Park in the library parking lot
light snacks available
 
For more information or to RSVP, contact ilise.cohen@gmail.com or sarah.h.humphrey@gmail.com 
Screen Shot 2018-09-07 at 4.29.27 PM.png
A lyrical, polemical, musical road movie on dispossession and exile, hope and the possibilities of coexistence

“… Kathy Wazana’s lyrical documentary They Were Promised the Sea slowly unfolds its tale of a Moroccan-Jewish history that combined a deep multi-century sense of belonging with a hasty departure under the shadow of the Israeli/Arab conflict. The film unveils a complex portrait of intimately connected Jewish and Muslim lives in Morocco. … The film celebrates the mutual Muslim/Jewish desire to revive a precious past that had been partially eclipsed but which, as the dialogue in Hebrew and Arabic in the musical finale shows, remains vital and vibrant.”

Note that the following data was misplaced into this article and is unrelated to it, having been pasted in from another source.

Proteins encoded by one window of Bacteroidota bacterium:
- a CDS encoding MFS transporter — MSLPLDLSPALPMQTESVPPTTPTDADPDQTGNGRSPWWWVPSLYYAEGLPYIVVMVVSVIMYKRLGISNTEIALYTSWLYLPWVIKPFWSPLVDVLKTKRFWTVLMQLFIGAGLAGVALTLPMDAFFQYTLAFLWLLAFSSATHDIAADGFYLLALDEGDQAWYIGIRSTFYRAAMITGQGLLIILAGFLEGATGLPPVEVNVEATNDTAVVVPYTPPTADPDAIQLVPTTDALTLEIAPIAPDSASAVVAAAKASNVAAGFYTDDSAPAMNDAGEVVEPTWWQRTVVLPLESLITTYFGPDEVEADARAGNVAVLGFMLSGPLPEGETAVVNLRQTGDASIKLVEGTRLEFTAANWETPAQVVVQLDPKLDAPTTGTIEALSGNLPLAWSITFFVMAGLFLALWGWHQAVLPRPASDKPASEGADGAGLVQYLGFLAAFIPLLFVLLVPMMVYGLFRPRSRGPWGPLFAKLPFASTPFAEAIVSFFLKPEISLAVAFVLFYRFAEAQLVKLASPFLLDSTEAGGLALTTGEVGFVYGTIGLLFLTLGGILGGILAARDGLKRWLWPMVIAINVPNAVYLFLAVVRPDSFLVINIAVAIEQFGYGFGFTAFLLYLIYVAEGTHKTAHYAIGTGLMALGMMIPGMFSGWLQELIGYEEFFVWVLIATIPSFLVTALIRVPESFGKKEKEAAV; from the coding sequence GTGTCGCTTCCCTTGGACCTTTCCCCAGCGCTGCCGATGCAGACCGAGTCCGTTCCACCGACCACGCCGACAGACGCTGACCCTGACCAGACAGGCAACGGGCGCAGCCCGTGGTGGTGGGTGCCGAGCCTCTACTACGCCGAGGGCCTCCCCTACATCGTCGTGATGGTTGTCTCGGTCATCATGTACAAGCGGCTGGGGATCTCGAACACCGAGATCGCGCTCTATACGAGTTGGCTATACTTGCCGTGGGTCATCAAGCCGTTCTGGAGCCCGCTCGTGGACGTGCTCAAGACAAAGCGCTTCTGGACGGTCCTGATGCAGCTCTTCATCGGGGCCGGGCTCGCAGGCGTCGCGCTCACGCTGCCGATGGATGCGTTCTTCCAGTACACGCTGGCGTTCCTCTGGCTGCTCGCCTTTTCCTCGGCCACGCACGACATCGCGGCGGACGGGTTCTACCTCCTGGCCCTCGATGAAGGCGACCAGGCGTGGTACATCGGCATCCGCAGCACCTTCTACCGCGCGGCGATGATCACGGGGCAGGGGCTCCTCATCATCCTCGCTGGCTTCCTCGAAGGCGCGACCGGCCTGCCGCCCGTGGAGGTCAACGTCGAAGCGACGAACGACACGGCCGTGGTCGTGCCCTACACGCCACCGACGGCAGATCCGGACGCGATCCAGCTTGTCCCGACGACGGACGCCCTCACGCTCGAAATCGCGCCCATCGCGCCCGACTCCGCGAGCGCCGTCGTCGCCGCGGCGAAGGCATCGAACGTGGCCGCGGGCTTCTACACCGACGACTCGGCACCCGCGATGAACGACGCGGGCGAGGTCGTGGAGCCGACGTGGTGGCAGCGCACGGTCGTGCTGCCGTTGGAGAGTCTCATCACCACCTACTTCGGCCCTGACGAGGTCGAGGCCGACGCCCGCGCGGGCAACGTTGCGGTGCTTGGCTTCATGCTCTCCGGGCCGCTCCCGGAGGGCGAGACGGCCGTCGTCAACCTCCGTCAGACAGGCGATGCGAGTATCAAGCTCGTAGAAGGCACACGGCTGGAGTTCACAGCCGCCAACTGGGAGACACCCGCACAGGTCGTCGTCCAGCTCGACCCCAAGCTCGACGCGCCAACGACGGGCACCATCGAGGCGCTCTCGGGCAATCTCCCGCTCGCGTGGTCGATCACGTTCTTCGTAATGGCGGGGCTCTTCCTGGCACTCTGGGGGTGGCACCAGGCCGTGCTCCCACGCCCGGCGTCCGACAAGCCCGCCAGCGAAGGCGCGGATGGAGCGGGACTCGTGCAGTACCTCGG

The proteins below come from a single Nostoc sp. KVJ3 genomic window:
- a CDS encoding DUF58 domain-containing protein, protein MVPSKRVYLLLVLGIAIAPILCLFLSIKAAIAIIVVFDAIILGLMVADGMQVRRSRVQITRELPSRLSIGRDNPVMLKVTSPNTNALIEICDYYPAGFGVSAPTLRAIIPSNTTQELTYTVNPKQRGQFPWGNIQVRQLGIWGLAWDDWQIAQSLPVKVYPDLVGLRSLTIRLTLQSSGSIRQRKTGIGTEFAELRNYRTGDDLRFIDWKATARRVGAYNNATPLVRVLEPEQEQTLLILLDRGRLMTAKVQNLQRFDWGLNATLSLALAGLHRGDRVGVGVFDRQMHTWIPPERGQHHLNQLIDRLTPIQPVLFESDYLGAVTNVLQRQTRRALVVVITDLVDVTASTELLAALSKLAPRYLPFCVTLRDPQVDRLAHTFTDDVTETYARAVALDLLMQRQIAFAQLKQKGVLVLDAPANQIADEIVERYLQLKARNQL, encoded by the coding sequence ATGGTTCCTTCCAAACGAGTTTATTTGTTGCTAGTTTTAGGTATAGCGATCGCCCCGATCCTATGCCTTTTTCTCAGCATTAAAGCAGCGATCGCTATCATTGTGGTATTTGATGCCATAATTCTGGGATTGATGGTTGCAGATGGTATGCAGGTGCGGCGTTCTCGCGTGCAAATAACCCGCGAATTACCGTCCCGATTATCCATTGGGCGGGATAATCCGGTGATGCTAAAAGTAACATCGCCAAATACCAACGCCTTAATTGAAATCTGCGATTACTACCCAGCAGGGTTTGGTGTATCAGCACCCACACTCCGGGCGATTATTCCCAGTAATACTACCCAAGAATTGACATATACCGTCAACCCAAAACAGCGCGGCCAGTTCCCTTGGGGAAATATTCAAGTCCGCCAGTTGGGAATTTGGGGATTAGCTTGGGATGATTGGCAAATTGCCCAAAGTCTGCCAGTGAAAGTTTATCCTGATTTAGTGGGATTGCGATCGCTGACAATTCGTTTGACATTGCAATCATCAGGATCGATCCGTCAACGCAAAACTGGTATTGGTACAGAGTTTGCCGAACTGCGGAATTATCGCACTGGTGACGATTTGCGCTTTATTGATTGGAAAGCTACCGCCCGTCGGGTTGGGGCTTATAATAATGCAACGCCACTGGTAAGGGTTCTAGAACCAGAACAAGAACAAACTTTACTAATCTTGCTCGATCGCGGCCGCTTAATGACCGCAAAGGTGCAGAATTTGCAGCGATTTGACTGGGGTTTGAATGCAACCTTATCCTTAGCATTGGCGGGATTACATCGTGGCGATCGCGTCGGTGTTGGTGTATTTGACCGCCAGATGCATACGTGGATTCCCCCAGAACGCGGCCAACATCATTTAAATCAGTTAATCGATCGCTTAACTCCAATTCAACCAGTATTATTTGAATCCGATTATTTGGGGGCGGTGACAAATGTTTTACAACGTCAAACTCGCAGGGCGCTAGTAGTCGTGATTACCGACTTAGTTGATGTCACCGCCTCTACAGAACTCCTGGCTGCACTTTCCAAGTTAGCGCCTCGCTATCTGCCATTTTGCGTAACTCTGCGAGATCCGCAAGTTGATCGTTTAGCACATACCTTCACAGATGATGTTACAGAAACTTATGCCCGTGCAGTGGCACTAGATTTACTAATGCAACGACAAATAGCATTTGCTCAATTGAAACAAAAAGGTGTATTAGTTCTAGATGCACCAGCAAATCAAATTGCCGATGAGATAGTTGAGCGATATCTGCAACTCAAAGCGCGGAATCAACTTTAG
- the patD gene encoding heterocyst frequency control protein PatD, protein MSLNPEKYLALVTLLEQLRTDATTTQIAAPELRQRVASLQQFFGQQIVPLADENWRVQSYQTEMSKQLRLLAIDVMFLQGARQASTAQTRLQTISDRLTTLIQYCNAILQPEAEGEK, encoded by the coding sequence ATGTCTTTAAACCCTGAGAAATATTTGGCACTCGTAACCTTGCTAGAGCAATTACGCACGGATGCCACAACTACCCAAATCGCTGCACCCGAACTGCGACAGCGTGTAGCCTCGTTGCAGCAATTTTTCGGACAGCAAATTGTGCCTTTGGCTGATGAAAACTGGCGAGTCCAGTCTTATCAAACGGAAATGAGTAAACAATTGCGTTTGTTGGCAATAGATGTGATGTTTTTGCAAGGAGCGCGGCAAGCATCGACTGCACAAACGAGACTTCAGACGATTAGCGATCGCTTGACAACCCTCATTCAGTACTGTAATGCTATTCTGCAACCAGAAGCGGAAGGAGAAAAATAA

–– Ella Habiba Shohat, author of Israeli Cinema: East/West and the Politics of Representation

“[…] explores an important episode in the history of the Maghreb, Palestine and Israel. A necessary contribution […] controversial and thought-provoking.” –– Joslyn Barnes, Louverture Films, New York: The Time That Remains; The House I Live In; Black Power Mixtapes “A beautiful, passionate and probing look into the intertwined histories of Jews and Arabs in Morocco and Israel/Palestine, a look back that inspires hope for the future.” 

–– Richard Fung, Video Artist, Cultural Critic, Director: Dal Puri Diaspora

“Combining poetry, music and hauntingly gorgeous high definition images, Kathy Wazana has produced a film that offers viewers a journey of discovery and reveals a Judeo-Arab narrative that challenges the notion of an assumed historical enemy and the dominant view that Jews are refugees from the Arab world.”

–– Michael Ostroff, Director : Winds of Heaven, Canvas of War

“It’s the emotional, lyrical, and poetic quality of the documentary that shines […] a new way of looking at North Africa and Middle East issues.”